2016 has been a hard year for celebrities. It only seems to be getting worse.
Losing our witty, intelligent, beautiful Carrie Fisher was hard enough without losing her equally as amazing mother Debbie Reynolds the next day.
So I have a few people to thank here.
I want to thank Carrie Fisher, for helping me adventure through space. I want to thank her for completely affirming in my mind that women are wonderful, powerful beings who will not be seen as less than men, or seen as more than men either. But that that we are all equal in this life.
I want to thank Debbie Reynolds for taking me to Halloweentown every Halloween since I could remember. And helping teach me that imagination, and a little fun, has no age limit.
I want to thank Anton Yelchin for playing Charlie Bartlett. And making me feel like it’s okay to reach out, and get help. And that no matter how hopeless you may feel there is someone who would help me. Or anyone. I want to thank him for taking me with him through space.
I want to thank David Bowie. His music is legendary. I have found myself listening to his wonderful voice for hours. And for Labrynth. A movie I watched everytime I had to stay home from school sick. Or whenever I needed a pick me up. And for his brief cameo in Bandslam, that only proves that hard work and determination pays off in the end.
I want to thank Alan Rickman, for playing a man in love so deeply that it never fades. Even when she married someone else, and even in death. He taught me that love and loyalty are things to put above all else. Alan Rickman has always been one of my favourite actors, so it feels right to thank him for all the good times he’s given me without even trying.
I want to thank George Micheal, and Wham! for producing music that I’ve spent hours listening to.
I want to thank Zsa Zsa Gabor for countless classic movies, and for showing that being feminine doesn’t mean anything but that. I doesn’t make you any less powerful.
I want to thank Leonard Cohen specifically for making that beautiful song, but also for being the person who my grandma looked up to more than anyone else.
I want to thank Gene Wilder for not only countless classic movies, but also for teaching me that there is no age limit to fun.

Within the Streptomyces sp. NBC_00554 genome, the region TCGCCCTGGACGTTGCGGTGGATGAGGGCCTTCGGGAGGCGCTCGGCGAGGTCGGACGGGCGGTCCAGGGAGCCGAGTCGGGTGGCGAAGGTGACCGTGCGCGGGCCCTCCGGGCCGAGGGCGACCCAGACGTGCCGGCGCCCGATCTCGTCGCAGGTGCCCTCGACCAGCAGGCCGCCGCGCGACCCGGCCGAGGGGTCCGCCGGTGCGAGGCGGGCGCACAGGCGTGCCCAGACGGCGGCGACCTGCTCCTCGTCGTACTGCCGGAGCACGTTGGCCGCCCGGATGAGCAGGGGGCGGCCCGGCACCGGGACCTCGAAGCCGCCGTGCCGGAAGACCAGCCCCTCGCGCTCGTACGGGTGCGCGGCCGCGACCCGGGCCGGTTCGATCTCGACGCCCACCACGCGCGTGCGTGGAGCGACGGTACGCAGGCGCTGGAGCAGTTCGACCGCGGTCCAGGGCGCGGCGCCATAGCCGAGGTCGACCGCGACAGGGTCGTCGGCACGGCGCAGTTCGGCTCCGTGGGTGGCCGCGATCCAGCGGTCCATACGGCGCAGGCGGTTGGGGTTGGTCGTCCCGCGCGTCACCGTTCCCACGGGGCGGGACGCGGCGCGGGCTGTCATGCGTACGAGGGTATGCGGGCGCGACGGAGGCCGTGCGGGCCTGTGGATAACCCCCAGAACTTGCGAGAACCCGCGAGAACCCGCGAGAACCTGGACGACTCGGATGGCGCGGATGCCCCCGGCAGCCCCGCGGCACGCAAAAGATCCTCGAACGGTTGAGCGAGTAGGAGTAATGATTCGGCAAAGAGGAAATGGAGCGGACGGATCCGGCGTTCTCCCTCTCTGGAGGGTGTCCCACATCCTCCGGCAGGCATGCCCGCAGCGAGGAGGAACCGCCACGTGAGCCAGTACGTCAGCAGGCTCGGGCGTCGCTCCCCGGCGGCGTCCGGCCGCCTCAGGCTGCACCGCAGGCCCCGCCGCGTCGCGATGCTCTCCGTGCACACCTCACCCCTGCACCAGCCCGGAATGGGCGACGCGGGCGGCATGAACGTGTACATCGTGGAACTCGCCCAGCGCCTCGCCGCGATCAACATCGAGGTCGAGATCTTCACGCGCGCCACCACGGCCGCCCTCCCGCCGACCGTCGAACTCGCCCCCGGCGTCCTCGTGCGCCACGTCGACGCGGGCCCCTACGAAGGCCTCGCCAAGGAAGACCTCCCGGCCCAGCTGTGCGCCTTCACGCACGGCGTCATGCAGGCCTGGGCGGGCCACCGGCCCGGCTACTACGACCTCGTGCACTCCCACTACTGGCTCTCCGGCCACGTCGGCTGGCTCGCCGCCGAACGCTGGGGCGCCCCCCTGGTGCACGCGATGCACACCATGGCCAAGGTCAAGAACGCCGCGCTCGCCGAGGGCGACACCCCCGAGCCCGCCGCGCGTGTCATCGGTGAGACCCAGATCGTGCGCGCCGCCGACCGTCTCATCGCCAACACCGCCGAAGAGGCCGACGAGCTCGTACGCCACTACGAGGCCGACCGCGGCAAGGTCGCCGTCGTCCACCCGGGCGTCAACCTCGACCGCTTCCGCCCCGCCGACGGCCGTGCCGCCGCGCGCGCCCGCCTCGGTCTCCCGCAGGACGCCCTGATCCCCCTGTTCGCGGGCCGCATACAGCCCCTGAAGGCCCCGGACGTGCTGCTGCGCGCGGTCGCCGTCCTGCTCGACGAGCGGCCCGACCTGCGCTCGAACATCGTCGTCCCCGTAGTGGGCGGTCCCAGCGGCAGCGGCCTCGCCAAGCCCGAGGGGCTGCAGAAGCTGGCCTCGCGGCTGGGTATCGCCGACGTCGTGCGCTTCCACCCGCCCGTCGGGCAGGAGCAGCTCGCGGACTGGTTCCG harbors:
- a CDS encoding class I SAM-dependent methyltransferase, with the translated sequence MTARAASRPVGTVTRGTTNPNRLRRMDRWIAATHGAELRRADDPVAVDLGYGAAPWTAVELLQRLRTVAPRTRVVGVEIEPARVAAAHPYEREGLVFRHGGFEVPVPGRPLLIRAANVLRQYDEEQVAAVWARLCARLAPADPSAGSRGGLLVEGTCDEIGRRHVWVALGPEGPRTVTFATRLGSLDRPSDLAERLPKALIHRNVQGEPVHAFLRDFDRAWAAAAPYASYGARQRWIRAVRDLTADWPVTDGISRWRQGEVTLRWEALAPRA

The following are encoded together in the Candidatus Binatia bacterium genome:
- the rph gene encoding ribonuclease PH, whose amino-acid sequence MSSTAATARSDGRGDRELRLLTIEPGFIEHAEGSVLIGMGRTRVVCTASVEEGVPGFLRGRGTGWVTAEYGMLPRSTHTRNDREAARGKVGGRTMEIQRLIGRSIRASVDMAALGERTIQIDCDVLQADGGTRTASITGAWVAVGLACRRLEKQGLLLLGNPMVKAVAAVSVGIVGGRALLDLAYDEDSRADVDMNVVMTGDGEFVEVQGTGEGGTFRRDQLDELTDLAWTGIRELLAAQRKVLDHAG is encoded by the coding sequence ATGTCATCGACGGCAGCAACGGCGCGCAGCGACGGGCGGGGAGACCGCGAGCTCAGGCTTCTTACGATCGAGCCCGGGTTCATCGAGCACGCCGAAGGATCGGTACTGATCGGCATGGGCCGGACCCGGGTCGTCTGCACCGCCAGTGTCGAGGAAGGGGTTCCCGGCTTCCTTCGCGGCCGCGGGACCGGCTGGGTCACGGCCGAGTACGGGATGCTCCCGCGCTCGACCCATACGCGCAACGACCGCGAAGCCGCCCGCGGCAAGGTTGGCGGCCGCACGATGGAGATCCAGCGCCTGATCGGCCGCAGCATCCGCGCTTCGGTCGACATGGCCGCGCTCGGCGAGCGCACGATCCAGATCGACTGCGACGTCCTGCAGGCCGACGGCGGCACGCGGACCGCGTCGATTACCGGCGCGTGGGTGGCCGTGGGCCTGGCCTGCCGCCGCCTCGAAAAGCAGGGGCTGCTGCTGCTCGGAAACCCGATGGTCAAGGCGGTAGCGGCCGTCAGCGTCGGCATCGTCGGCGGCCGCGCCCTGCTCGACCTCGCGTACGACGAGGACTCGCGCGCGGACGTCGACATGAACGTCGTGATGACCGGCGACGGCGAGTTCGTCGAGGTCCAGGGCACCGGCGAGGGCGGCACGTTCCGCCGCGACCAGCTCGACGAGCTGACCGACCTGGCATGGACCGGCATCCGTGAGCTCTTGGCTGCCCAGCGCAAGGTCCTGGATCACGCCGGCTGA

I want to thank Muhammed Ali for teaching everyone that no amount of success will ever be enough to warrant not helping others. And for teaching me that giving up is only an option for those willing to live with dissappointing themselves.
I want to thank Prince for his music. And for his individuality. And for teaching me that self expression and individuality are not weaknesses.
And thank you to the others who’ve been idolized and passed this year, because although I may not have known their talent, or their work, but someone , somewhere did. So thank you to:
- Liz Smith - Rick Partfitt - Andrew Sachs - Pete Burns - Bobby Vee - Alexis Arquette - Caroline Abherne - Carla Lane - Victoria Wood - David Gest - Denise Robertson - Ronnie Corbett - Paul Daniels - Harper Lee - Sir Terry Wogan
Well then get your shit together. Get it all together and put it in a backpack, all your shit, so it’s together. …and if you gotta take it somewhere, take it somewhere ya know? Take it to the shit store and sell it, or put it in a shit museum. I don’t care what you do, you just gotta get it together… Get your shit together.
is the third album by band Manilla Road, the band fully embraced heavy metal wholeheartedly , leaving behind the space, progressive and hard rock influences which could be found on the two previous albums.
The Riddle Master and The Veils Of Negative Existence are among the highlights of the album. And the epic masterpiece Dreams Of Eschaton/Epilogue ends the album perfectly. The epic feel is enchanted by the fact that the songs seems to made around a concept.
Crystal Logic is a classic and beautifully composed and performed album; one of Manilla Road’s best.
Mark Shelton’s warbling, somewhat nasal vocal style might not sound brittle enough to get over with some extreme metal fans; but his slashing guitar playing is simply beyond reproach, boasting an inventiveness and electrifying attack worthy of the era’s best major market heavy metal guitar heroes.
Crystal Logic was ranked number 344 in Rock Hard magazine’s book of The 500 Greatest Rock & Metal Albums of All Time